Emily de Freitas is spending the summer in a forest above Beasley trying to understand silver-haired bats.
They’re a common bat species in B.C., and locally many of them overwinter in the former Queen Victoria Mine as well as in trees nearby. In the summer they roost in trees in the same area.
De Freitas wants to understand what kinds of trees they’re using in both the winter and in the summer. What do they look for in a roost? What kind of habitat do they prefer?
“We can use this information about bats to inform sustainable forestry practices,” she says, adding that timber companies can do a better job of avoiding and protecting bats if they know where they are.
This research is part of de Freitas’ work toward a master’s degree in natural resources and environmental studies at the University of Northern British Columbia.
De Freitas is using radio telemetry to track which trees the bats use, then she’s collecting various data about them.
In addition to studying natural bat roosts, she is creating artificial ones.
“Because this area is heavily fragmented by logging practices, we’d like to know if we can enhance their habitat in some way,” she said.
BrandenBark roosts – sleeves of synthetic bark designed to simulate the conditions, including the microclimate, that bats prefer in natural structures – are installed high in a tree after peeling away the natural bark.
The installation of the BrandenBark is carried out by Todd Manning, a biologist and forester who is a consulting habitat enhancement specialist.
He says the synthetic bark is attached loosely to the tree in such a way as to seal out rainfall, but with a gap of several inches at the bottom so the bats can access the slab of bark and move around within it.
“Once they discover this,” he said, “they will roost in there and shift around depending on the sun, so they may stay on the south side if it is cool, and if too hot they can shift to the north side.”
In those artificial roosts, and in the natural ones she is finding, de Freitas has installed temperature loggers and other sensors to compare the natural with the simulated environments.
She and Manning are also modifying some trees in less artificial ways, by using a chainsaw to simulate lightning strikes and frost cracks and other natural injuries to the tree that might create new bat habitat.
All these experiments will be monitored over the next two years or more, not just for data on bats, but perhaps other animals will decide to take advantage of the simulated structures as well. De Freitas will monitor this by installing acoustic devices that pick up bat echolocation underneath the bark, and she’ll install mesh guano traps to collect droppings for identification.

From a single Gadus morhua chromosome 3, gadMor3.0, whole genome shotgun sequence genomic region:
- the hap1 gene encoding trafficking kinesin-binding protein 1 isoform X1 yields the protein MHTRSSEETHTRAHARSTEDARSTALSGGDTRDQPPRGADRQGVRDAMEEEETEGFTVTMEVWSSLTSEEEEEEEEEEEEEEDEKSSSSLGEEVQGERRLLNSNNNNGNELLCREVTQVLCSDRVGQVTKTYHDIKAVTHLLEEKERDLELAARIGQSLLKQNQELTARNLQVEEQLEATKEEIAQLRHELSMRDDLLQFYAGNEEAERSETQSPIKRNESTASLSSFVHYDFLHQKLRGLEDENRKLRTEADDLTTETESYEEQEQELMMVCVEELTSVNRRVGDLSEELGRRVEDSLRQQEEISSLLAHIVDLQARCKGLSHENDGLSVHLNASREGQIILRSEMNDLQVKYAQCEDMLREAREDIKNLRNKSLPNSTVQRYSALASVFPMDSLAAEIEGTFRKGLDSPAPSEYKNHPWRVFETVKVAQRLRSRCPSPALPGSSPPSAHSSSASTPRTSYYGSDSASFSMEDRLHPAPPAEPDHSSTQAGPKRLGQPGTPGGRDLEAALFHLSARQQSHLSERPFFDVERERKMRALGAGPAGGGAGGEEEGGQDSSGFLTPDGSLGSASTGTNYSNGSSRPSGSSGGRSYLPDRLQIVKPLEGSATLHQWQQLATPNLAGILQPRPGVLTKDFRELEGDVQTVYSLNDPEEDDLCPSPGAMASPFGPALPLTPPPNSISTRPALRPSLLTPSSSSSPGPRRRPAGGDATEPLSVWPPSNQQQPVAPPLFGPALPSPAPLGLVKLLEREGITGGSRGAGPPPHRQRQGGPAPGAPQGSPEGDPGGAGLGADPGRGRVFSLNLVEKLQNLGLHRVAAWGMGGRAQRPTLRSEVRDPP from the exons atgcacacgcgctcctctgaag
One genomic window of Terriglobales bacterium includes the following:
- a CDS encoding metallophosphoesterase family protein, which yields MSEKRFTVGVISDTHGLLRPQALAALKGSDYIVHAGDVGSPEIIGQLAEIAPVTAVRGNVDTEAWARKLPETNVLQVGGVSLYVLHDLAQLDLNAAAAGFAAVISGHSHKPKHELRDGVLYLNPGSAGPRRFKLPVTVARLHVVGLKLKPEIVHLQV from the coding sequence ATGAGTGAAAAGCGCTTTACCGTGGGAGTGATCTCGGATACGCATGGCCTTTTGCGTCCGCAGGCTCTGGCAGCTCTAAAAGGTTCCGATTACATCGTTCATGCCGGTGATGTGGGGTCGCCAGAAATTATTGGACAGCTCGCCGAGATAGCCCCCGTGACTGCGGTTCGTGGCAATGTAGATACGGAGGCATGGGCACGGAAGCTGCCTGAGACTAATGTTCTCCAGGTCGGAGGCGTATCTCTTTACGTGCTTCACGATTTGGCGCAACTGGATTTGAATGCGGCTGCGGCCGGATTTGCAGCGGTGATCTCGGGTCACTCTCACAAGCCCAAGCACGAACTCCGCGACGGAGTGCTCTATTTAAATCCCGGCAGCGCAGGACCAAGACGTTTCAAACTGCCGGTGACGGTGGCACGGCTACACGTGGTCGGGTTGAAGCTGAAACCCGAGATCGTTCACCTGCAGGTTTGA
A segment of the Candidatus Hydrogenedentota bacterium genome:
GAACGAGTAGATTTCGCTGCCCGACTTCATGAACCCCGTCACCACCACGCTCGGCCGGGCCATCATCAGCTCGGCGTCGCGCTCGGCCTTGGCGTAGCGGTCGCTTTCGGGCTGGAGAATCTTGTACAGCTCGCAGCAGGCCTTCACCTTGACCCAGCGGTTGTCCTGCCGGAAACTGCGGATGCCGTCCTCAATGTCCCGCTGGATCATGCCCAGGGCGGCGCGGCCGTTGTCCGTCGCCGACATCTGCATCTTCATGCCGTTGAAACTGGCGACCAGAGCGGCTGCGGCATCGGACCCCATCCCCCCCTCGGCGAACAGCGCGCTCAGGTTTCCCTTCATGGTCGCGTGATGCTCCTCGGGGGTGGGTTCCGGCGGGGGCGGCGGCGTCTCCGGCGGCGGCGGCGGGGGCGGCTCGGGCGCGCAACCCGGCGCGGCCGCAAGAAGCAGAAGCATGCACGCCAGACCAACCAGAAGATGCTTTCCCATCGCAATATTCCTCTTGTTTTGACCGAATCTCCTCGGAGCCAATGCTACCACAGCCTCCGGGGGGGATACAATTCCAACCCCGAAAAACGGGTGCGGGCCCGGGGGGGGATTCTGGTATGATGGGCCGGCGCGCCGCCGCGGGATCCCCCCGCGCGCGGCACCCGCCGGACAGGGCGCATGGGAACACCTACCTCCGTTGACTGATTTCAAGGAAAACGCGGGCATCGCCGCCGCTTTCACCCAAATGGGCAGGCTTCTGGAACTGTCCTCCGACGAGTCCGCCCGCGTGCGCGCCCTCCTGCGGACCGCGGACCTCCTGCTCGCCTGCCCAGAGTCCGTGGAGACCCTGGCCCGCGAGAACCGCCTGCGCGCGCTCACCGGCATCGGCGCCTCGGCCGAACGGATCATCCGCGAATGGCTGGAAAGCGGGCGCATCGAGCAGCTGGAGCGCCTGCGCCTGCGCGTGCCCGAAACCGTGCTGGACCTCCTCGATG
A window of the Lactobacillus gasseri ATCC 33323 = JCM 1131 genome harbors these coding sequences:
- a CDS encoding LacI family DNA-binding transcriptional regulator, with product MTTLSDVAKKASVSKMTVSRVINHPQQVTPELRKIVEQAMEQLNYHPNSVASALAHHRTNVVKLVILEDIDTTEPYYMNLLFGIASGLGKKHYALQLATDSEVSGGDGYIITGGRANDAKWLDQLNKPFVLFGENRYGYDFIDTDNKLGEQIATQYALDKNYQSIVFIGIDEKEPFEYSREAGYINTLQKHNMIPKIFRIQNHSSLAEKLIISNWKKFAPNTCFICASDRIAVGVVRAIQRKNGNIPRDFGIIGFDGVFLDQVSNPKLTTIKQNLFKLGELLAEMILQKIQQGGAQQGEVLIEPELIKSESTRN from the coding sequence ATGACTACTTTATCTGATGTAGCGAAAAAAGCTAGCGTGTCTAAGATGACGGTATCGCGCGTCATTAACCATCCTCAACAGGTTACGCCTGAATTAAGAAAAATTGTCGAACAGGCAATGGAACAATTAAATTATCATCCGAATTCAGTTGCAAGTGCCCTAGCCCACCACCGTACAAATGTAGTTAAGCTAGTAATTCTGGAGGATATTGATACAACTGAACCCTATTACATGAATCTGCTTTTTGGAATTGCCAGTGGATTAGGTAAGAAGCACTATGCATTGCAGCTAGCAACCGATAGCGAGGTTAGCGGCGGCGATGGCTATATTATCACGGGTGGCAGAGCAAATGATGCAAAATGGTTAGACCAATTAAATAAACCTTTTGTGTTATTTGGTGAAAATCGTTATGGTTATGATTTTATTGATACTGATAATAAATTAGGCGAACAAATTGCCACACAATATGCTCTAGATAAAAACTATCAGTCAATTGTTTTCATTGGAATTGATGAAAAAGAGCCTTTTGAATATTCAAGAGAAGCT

This work is funded by the Wildlife Conservation Society and by the Okanagan Nation Alliance (Syilx Nation).
Dave DeRosa, a biologist who works for the Syilx from their office in Castlegar, told the Nelson Star that the West Kootenay is the eastern territory of the nation.
“We are having, provincially, some challenges with the forest industry,” he said, “and we wanted to get involved to highlight some of the concerns about some of the species that maybe we just aren’t that aware of.”
He said the Syilx have funding through BC Hydro’s Fish and Wildlife Compensation Program for projects of this type, and this is their first one.
Manning works across B.C. with decaying trees and the myriad of species that use then, not just bats but also woodpeckers, owls, tree swallows, small ducks, squirrels, some fur-bearers like martin. He’s one of the few such specialists in the country.
He’s pioneered a method of creating habitats – not in this project but on others across the continent – by speeding up decay in old trees with a natural heart rot fungus that will decay the tree from the middle, cutting the rotting process from about 100 years to 10.
“It’s been known for years that there’s an increasing need to make sure that we retain suitable habitat structures for the wide range of wildlife that uses dead and dying trees,” Manning says.
“We have nearly 80 species of animals in B.C. that all depend on those trees. So sometimes it’s a challenge to ensure that there’s enough retention of those habitat features in forestry operations, whether it’s at a block scale or on a larger scale.”
As for bats, they are in trouble worldwide, de Freitas says, because of loss of habitat from forestry and agriculture, but also from wind turbines and from white nose syndrome, a disease affecting bats in many parts of North America that has so far not been seen in B.C.
“There is still so much we don’t know about bats,” says de Freitas, “and this makes protecting them that much more difficult.”
Bat expert Cori Lausen, one of de Freitas’ thesis advisors, says there are 17 species of bats in B.C. and they make up about 18 per cent of the population of all small mammals in the province.
“And we don’t know a ton about them, especially some species,” she says. “But what we do know is that a large percentage of them depend on trees for at least the summer, and now we’re finding out that for some species it’s in the winter as well.”
No one is measuring the effects of the forest industry on bats, she says.